Ostensibly, this clause was intended to ensure that the
representation within the U.N. Secretariat of the smaller
member-states was kept at least at midpoint in the desirable range.
Losing just one or two key staff slots would virtually wipe them
Moreover, many of these smaller countries have a limited pool of
skilled professionals and are willing to release them to the B.N.
only on fixed tenus, usually four or five years, rather than for
lifetime careers In reality, however, the claus e was designed to
protect the fiefdoms in the U.N. staff established by the Soviet
bloc. While some nationals from most countries have fixed-term
contracts 100 percent of Soviet bloc nationals in the professional
ranks of the Secretariat are on fixed-term contracts or TDY (as
distinct from careerists except for Bulgaria which has allowed 3 of
its 13 Secretariat professionals (as of mid-1985) to achieve career
or non-TDY status.
In contrast, only 39.7 percent of African state nationals serving
in the Secret ariat are on fixed-term contracts; 32.5 percent of
Asian and Pacific state nationals; 31.1 percent of West European
nationals 33.8 percent of Latin American nationals; and 19.5
percent of U.S nationals.
Much the sam e pattern holds for non-professional Secretariat
Staff. As of September 1985, of 446 Soviet nationals serving
throughout.'the U.N. bureaucracy 442 (or 96.8 percent) were on
fixed-term, non-career contracts; for the entire Soviet bloc, it
was 96.3 percent- - 59% of 614 total staff. For the entire
Secretariat however, the figure was about 30 percent Stavincr at
the Minimum Desirable Because the Soviets and their Eastern
European satellites keep virtually all of their nationals on the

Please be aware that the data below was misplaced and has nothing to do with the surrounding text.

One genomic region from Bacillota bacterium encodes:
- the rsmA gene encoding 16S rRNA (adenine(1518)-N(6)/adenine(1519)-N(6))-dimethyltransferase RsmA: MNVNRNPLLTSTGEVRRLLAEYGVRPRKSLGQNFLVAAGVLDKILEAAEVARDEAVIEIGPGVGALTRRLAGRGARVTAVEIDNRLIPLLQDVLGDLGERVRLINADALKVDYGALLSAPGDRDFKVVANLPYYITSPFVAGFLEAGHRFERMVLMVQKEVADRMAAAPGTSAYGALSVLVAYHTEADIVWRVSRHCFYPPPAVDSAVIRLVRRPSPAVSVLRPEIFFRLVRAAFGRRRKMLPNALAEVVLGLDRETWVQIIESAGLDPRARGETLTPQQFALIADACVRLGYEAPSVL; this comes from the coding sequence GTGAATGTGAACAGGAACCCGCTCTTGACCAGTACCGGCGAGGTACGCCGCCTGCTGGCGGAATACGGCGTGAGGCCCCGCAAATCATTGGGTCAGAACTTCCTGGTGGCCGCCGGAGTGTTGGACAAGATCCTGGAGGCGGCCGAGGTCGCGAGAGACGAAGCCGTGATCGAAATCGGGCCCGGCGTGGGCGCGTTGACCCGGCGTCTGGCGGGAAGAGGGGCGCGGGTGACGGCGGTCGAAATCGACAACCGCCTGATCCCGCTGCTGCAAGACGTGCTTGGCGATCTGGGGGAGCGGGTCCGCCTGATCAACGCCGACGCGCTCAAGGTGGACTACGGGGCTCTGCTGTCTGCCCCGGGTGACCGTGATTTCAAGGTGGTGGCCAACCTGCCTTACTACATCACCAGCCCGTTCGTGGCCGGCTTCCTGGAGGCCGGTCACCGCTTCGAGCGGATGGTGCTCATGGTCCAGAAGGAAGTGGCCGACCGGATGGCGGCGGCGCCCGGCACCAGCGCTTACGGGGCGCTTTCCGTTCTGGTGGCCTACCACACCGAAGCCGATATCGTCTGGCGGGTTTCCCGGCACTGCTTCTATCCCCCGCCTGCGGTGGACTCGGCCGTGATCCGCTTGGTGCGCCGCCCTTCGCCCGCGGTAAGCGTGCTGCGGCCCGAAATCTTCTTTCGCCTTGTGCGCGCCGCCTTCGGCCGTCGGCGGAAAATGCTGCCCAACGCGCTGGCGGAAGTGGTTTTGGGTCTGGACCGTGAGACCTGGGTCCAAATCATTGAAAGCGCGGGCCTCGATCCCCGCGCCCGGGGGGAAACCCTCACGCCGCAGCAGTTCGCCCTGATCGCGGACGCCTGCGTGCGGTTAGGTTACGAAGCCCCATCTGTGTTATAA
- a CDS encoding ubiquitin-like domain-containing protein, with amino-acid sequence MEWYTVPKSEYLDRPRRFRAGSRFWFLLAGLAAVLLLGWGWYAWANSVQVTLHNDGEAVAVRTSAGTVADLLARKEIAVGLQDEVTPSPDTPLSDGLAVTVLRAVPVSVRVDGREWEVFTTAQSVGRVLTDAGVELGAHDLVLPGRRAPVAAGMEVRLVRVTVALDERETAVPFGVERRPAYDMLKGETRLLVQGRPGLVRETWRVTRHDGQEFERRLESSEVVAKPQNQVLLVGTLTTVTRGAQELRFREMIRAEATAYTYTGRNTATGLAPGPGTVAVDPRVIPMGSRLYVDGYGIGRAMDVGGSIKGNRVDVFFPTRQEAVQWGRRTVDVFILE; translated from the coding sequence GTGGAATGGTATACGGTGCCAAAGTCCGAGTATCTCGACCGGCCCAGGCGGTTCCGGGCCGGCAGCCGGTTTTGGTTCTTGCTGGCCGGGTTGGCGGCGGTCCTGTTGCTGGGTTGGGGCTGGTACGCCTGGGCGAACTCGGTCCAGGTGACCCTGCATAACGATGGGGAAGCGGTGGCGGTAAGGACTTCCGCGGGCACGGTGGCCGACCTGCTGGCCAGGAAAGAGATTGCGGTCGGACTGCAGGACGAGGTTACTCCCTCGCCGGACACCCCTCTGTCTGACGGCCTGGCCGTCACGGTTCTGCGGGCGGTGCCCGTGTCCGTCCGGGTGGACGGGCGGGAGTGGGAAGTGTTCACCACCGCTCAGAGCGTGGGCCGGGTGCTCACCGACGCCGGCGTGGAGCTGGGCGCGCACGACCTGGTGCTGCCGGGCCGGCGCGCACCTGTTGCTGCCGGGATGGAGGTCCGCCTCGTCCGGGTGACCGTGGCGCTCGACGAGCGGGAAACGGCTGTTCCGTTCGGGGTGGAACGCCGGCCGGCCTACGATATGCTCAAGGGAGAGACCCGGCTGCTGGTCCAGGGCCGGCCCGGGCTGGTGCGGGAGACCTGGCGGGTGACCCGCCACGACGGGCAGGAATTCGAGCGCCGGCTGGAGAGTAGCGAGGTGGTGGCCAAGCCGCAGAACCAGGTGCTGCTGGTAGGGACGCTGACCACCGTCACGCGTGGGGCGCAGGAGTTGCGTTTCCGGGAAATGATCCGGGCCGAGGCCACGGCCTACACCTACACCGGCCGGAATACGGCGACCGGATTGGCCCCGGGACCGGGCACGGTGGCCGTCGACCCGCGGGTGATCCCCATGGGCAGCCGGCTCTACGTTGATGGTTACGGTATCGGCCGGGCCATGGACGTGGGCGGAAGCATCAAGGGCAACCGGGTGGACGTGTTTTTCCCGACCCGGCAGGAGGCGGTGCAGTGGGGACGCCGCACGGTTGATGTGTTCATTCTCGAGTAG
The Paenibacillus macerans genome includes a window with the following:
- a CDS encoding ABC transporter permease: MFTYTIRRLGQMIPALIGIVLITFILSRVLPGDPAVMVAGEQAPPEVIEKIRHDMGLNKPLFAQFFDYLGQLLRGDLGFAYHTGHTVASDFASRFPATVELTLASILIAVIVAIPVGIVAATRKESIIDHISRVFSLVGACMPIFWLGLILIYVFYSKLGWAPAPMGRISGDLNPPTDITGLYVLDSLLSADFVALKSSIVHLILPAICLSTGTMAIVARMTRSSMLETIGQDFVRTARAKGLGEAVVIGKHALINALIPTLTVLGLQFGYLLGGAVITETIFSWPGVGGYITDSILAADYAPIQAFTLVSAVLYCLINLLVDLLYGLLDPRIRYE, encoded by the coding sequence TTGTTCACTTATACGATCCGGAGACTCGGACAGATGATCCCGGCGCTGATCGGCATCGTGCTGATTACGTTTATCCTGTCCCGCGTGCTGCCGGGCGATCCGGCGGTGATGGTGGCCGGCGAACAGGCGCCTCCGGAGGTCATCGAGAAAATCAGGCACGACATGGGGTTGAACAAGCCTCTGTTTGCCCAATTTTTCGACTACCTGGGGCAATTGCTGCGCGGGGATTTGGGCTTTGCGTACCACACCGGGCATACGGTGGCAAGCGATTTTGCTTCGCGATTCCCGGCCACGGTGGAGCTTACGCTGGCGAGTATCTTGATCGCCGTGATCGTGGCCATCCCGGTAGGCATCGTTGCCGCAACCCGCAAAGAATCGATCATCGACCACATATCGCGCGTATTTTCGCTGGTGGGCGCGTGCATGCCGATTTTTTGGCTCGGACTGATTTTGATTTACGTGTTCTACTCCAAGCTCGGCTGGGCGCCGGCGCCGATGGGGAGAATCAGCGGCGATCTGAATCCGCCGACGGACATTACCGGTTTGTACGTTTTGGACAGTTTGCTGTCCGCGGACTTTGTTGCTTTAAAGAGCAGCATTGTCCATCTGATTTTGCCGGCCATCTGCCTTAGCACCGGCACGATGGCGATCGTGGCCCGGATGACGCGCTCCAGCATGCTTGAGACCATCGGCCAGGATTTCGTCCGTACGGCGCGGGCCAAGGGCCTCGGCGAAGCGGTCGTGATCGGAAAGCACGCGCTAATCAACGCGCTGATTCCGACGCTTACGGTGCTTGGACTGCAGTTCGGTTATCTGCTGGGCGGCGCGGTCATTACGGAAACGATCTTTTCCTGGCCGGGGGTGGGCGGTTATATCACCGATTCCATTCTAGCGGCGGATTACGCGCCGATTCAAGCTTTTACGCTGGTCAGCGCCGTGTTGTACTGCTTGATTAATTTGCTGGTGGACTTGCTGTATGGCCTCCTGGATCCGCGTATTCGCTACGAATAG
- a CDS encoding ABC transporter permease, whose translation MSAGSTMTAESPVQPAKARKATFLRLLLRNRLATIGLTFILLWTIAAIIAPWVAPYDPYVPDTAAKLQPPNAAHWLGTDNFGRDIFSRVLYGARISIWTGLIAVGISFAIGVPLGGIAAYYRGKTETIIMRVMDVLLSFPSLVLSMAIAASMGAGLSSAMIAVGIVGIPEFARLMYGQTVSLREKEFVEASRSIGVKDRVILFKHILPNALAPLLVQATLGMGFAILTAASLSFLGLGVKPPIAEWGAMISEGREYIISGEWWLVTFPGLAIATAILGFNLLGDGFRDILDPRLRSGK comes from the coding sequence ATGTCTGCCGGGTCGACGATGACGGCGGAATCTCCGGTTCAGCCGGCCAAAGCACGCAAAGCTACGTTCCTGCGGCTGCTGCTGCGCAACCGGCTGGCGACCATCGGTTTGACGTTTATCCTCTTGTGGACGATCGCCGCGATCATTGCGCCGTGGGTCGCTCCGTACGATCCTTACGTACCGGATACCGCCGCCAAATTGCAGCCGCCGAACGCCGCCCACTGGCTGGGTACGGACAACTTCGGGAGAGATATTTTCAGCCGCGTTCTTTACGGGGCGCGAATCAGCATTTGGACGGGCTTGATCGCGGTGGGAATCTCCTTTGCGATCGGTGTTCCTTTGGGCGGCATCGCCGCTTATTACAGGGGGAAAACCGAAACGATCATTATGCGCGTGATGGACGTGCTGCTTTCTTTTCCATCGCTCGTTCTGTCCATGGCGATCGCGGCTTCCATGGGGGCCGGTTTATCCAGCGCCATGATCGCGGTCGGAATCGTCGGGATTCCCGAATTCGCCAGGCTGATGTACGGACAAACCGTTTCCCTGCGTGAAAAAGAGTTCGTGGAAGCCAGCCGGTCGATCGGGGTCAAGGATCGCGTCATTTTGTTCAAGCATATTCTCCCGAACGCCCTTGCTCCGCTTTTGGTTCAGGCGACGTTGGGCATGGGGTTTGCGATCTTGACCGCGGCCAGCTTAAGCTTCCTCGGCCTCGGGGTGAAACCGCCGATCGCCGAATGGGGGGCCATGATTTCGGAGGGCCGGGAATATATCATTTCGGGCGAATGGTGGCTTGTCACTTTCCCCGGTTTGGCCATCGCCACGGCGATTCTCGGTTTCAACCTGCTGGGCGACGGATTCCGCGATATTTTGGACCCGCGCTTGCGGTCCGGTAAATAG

short leash of fixed-term c ontracts, they can move them in and out
of'choice U.N. staff positions as their political agendas dictate.
And because the controlling General Assembly resolution 11ensures18
that their lvrepresentation...is not adversely affectedfv--in spite
of the of th e same origin--the Soviet bloc carefully keeps its
U.N. staff representation well below the Itdesirable midpoint,l#
usually right around the low end of the Ildesirable range
exhortation against automatic replacement of one national by
another 5Examples: In June 1985, Soviets held 176 professional
positions in the U.N. Secretariat, almost 15 percent below their
desirable midpoint of 205.66 and just barely within the desirable
range of 175-2
37. Bulgaria, Byelorussia, Hungary, and Poland were right around
their respective midpoints. Czechoslovakia,. East Germany, Romania
and the Ukrainian SSR were at or below the low end of their ranges.
By contrast, France was exactly at its midpoint with 129 staff
positions, the U.K. was a bit above (108 compared with 95-44), and
the U.S. was a bit below 472 compared with 477.19).
This fine tuning of the numbers allowed the Soviets and the bloc to
claim that they are in imminent danger of llunder-representation.lg
This means that they can insist on replacing in a key U.N. s taff
slot a departing Soviet national with a new Soviet national.
.Thisohas been their set practice for more than 20 years, and the
U.N., with U.S complicity, lets them get away with it WHAT SHOULD
BE DONE I What is involved here is an interlocking patter n of
Charter abuse, rule bending, and special pleading, with the
objective of locking Soviets and other Soviet bloc nationals into
key U.N last two decades and was confirmed, in effect, by the
General Assembly in its key 1980 resolution-even though the off
icial U.:N. lllinell is Itno exclusive preserves1
for any nation or group of.na$ions. In practice, the Soviet bloc
totally controls all of its nationals on the U.N. professional
staff: the secondment game simply reinforces the control I
professional staff positions. This pattern has evolved during the
Examples of this pattern of control o Almost without briak during
the 40 years of the U.N.Is history the Soviet Union has held the
major slot of Under-Secretary-General for Political and Security
Council Aff a irs who runs the bureaucracy of the U.'N.Is principal
unit, charged with meeting "threats to international peace and
securityll and with peacekeeping. These are the two preeminent
purposes of the entire U.N. system. l i o In contrast, a U.S.
national has generally held the lesser slot of
Under-Secretary-General for Political and General Assembly Affairs.
Whereas the Security Council is the 8
unit atop the U.N system, the General: Assembly specializes in
Valk. Moreover, there is absolutely no evi dence that the U.S.
government ever has lucontrolledlf or even attempted to control the
incumbent of this slot-which is in line with the practice of